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The bhel puri appetizer at Saveur India
We’ve all been there: You’re trying out a new restaurant — an act of willfulness in itself given the human condition tends to seek safety and comfort — and once inside the door, all you want to do is order something familiar. I was so in that mood when I walked into Saveur India in Bethesda.
Feeling blue and faced with a gorgeous Sunday afternoon staring at my computer, I wanted nothing more than a hot serving of butter chicken, the richer the better, with a fragrant round of basmati rice on the side. Some people want chicken soup when they’re feeling down. I prefer the spicy unctuousness of butter chicken to satisfy my twin cravings for comforting fat and stimulating heat.
But once I spotted chef-owner Anil Kumar‘s house specialty, a chicken dish smothered in an almond and cashew-heavy curry, I was suddenly faced with the Critic’s Dilemma: Do I cater to my own self-centered needs or do I suck it up and try something new for the sake of the job? I cursed my fate and opted for the latter.
The house specialty is also known as dum ka murgh, and when it arrived at the table in a wide-mouthed copper pot, it pretty much looked like diner-quality smothered chicken, as brown and exotic as…well, diner-quality smothered chicken. My first bite of the dum ka revealed something else altogether: Despite its lackluster appearance, Kumar’s gravy moved across my tongue in lolling midnight waves, leaving behind one flavor after another as the curry receded. I tasted creaminess, then nuttiness, then mint, and then finally this pinch of pepper heat. I was slapped awake by the complexity of this seemingly mild sauce.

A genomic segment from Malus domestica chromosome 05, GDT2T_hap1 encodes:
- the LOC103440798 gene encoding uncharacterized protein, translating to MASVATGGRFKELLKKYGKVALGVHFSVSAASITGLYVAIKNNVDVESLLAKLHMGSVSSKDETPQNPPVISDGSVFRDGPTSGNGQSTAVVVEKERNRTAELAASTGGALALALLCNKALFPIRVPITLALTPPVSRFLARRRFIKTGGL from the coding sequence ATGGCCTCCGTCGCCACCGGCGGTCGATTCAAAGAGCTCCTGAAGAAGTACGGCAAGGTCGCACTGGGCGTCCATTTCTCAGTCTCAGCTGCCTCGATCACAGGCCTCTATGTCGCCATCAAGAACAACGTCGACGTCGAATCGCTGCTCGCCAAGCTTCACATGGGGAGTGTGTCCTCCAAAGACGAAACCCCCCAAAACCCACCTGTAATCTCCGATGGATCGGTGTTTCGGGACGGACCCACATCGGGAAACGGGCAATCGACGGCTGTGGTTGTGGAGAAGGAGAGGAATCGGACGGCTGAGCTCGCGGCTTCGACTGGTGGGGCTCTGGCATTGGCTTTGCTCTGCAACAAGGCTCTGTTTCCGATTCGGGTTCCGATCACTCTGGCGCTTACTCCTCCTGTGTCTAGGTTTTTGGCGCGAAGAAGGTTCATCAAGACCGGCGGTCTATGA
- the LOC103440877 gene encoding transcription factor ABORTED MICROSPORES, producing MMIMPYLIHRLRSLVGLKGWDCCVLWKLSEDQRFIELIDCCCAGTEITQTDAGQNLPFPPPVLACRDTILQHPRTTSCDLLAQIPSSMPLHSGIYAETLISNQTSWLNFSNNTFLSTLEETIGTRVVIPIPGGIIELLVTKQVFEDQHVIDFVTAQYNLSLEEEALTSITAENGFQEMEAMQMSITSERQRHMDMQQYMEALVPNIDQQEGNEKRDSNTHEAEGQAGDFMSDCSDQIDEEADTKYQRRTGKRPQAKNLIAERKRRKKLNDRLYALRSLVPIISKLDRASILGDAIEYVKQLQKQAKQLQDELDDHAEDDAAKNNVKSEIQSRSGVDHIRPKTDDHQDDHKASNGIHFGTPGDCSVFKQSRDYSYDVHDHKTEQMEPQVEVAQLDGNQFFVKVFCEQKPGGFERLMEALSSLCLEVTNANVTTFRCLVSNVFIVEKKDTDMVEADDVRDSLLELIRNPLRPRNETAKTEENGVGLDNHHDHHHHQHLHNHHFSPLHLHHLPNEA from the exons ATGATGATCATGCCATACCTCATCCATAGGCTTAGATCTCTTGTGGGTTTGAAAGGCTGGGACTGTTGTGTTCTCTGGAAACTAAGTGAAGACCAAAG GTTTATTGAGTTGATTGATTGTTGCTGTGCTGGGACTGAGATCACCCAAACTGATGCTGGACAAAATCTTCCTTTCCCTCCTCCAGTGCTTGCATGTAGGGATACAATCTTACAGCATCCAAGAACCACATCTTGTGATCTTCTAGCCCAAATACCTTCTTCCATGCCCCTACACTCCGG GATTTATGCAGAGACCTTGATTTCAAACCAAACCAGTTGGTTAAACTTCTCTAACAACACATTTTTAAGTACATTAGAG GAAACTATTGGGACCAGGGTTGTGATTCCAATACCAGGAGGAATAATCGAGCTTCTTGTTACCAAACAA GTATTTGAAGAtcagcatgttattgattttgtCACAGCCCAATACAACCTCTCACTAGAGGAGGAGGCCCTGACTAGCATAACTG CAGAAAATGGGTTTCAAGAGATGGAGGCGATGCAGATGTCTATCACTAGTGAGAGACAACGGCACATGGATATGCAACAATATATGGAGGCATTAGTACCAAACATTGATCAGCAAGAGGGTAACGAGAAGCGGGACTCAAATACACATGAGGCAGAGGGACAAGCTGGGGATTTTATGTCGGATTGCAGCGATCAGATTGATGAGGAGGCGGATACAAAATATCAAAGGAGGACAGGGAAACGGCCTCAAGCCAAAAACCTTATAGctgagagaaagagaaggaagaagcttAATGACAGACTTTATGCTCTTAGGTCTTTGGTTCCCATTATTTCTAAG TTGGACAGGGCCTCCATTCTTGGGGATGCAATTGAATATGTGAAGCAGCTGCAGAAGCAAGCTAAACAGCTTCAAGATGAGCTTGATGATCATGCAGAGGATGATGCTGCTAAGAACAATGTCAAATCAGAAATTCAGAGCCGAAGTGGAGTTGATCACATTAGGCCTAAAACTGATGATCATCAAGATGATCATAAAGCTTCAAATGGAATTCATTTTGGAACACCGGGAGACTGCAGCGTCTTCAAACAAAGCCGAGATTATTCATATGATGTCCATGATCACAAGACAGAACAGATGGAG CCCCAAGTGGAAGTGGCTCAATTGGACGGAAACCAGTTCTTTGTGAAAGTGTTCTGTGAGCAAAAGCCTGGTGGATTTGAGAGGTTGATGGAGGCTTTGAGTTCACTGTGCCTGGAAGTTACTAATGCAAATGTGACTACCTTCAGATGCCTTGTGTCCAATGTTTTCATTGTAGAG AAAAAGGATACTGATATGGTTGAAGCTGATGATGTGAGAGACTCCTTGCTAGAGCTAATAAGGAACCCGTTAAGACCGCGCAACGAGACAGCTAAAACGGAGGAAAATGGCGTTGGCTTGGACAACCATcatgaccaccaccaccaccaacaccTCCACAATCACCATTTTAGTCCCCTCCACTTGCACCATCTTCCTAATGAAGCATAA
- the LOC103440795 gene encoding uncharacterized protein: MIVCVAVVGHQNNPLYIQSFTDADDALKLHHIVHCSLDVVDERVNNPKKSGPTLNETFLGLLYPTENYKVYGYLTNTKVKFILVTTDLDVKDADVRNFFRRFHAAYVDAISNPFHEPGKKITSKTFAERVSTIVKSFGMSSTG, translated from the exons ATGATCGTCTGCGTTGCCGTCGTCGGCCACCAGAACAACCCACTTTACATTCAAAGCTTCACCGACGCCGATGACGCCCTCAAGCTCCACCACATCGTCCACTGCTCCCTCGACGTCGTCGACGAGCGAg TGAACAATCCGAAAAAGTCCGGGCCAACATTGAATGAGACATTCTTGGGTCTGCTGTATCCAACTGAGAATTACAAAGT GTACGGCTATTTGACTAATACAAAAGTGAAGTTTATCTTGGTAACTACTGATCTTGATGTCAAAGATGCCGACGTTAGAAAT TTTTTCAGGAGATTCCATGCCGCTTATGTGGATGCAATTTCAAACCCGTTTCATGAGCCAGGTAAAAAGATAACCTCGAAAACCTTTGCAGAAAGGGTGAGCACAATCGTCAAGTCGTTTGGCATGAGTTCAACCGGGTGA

Everything else at our table paled by comparison to the dum ka murgh, even my dining companion’s butter chicken (hey, you didn’t take me for a complete fool, did you?), which was appropriately rich but short on spice and depth. The crunchy bhel puri appetizer (pictured above) would have benefited from a meaner, spicier tamarind chutney to balance out its sweet and tangy flavors, while the crispy calamari pakora was as limp as day-old french fries but still surprisingly flavorful.
After sampling all the dishes around our table, I happily raced back to my dum ka murgh. I was reminded, once again, that the thrill of discovery can be far more invigorating than the comfort of the familiar.
Saveur India, 6831 Wisconsin Ave. NW, (301) 951-0062
My new best friend: the dum ka murgh at Saveur India
The soggy crispy calamari pakora